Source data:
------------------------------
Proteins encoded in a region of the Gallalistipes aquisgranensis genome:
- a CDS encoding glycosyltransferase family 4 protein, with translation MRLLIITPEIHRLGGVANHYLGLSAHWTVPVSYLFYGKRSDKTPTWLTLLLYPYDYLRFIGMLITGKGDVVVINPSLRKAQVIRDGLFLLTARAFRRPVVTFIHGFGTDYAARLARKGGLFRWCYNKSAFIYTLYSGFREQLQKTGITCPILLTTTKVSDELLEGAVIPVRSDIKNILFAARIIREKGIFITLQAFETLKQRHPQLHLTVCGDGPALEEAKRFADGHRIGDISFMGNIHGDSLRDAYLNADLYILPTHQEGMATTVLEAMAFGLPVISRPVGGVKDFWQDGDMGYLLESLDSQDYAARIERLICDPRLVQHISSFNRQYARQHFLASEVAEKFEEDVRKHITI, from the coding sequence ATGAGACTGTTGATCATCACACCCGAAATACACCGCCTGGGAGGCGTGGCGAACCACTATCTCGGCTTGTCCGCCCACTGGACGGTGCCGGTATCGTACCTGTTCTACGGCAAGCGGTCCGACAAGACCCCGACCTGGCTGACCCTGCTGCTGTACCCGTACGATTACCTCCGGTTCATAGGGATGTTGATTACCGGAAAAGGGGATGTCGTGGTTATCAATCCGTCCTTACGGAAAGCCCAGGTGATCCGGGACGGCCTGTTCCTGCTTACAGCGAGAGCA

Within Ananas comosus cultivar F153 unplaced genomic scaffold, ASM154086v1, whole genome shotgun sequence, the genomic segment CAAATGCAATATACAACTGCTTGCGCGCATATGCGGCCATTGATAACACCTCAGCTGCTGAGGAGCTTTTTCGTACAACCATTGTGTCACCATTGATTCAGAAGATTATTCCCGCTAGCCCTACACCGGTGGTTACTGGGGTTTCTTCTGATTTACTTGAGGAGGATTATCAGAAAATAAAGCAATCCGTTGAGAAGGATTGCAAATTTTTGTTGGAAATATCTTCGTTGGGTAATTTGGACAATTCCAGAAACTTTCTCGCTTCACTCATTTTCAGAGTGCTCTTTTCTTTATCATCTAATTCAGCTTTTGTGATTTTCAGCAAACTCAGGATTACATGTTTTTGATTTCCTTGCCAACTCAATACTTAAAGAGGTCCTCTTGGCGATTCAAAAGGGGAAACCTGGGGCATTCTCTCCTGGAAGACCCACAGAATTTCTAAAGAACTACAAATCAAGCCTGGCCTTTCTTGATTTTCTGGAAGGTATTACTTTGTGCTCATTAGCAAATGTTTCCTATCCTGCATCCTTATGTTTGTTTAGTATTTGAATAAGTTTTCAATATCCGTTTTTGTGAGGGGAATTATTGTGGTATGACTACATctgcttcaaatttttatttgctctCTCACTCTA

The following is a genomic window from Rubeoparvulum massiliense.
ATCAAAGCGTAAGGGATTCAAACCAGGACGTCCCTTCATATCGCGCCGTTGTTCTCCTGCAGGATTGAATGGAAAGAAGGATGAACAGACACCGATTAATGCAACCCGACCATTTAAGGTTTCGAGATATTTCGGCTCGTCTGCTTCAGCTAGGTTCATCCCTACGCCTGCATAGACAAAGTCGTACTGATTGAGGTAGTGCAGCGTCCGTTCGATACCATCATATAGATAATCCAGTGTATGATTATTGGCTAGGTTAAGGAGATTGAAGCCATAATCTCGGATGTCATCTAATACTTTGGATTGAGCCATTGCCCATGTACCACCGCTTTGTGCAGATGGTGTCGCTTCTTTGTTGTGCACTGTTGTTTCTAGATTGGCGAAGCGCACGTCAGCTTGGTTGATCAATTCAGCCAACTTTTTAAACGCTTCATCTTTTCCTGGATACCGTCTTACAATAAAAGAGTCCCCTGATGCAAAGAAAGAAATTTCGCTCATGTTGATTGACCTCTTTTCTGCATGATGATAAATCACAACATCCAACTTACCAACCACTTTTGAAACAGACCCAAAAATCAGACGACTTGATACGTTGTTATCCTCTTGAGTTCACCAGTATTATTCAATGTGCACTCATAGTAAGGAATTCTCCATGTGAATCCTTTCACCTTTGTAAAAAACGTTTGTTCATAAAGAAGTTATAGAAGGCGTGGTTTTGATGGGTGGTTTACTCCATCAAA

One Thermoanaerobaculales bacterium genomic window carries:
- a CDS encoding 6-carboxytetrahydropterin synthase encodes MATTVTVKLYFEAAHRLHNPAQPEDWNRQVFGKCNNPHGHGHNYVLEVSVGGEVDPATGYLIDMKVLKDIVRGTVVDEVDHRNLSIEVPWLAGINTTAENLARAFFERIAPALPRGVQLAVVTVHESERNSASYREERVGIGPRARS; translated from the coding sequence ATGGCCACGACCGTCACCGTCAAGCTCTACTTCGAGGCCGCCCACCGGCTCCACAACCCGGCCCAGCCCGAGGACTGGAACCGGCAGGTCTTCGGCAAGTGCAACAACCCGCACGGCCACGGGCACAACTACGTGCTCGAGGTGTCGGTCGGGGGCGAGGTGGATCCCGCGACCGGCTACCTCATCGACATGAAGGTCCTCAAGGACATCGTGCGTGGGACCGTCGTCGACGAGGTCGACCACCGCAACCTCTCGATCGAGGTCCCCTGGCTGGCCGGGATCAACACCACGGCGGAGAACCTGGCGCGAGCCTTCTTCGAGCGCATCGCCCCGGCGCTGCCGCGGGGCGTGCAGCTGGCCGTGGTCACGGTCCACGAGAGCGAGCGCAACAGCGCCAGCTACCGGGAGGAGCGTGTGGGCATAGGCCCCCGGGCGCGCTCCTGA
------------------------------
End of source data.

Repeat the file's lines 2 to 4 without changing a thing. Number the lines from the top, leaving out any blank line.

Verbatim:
- a CDS encoding glycosyltransferase family 4 protein, with translation MRLLIITPEIHRLGGVANHYLGLSAHWTVPVSYLFYGKRSDKTPTWLTLLLYPYDYLRFIGMLITGKGDVVVINPSLRKAQVIRDGLFLLTARAFRRPVVTFIHGFGTDYAARLARKGGLFRWCYNKSAFIYTLYSGFREQLQKTGITCPILLTTTKVSDELLEGAVIPVRSDIKNILFAARIIREKGIFITLQAFETLKQRHPQLHLTVCGDGPALEEAKRFADGHRIGDISFMGNIHGDSLRDAYLNADLYILPTHQEGMATTVLEAMAFGLPVISRPVGGVKDFWQDGDMGYLLESLDSQDYAARIERLICDPRLVQHISSFNRQYARQHFLASEVAEKFEEDVRKHITI, from the coding sequence ATGAGACTGTTGATCATCACACCCGAAATACACCGCCTGGGAGGCGTGGCGAACCACTATCTCGGCTTGTCCGCCCACTGGACGGTGCCGGTATCGTACCTGTTCTACGGCAAGCGGTCCGACAAGACCCCGACCTGGCTGACCCTGCTGCTGTACCCGTACGATTACCTCCGGTTCATAGGGATGTTGATTACCGGAAAAGGGGATGTCGTGGTTATCAATCCGTCCTTACGGAAAGCCCAGGTGATCCGGGACGGCCTGTTCCTGCTTACAGCGAGAGCA

Within Ananas comosus cultivar F153 unplaced genomic scaffold, ASM154086v1, whole genome shotgun sequence, the genomic segment CAAATGCAATATACAACTGCTTGCGCGCATATGCGGCCATTGATAACACCTCAGCTGCTGAGGAGCTTTTTCGTACAACCATTGTGTCACCATTGATTCAGAAGATTATTCCCGCTAGCCCTACACCGGTGGTTACTGGGGTTTCTTCTGATTTACTTGAGGAGGATTATCAGAAAATAAAGCAATCCGTTGAGAAGGATTGCAAATTTTTGTTGGAAATATCTTCGTTGGGTAATTTGGACAATTCCAGAAACTTTCTCGCTTCACTCATTTTCAGAGTGCTCTTTTCTTTATCATCTAATTCAGCTTTTGTGATTTTCAGCAAACTCAGGATTACATGTTTTTGATTTCCTTGCCAACTCAATACTTAAAGAGGTCCTCTTGGCGATTCAAAAGGGGAAACCTGGGGCATTCTCTCCTGGAAGACCCACAGAATTTCTAAAGAACTACAAATCAAGCCTGGCCTTTCTTGATTTTCTGGAAGGTATTACTTTGTGCTCATTAGCAAATGTTTCCTATCCTGCATCCTTATGTTTGTTTAGTATTTGAATAAGTTTTCAATATCCGTTTTTGTGAGGGGAATTATTGTGGTATGACTACATctgcttcaaatttttatttgctctCTCACTCTA

The following is a genomic window from Rubeoparvulum massiliense.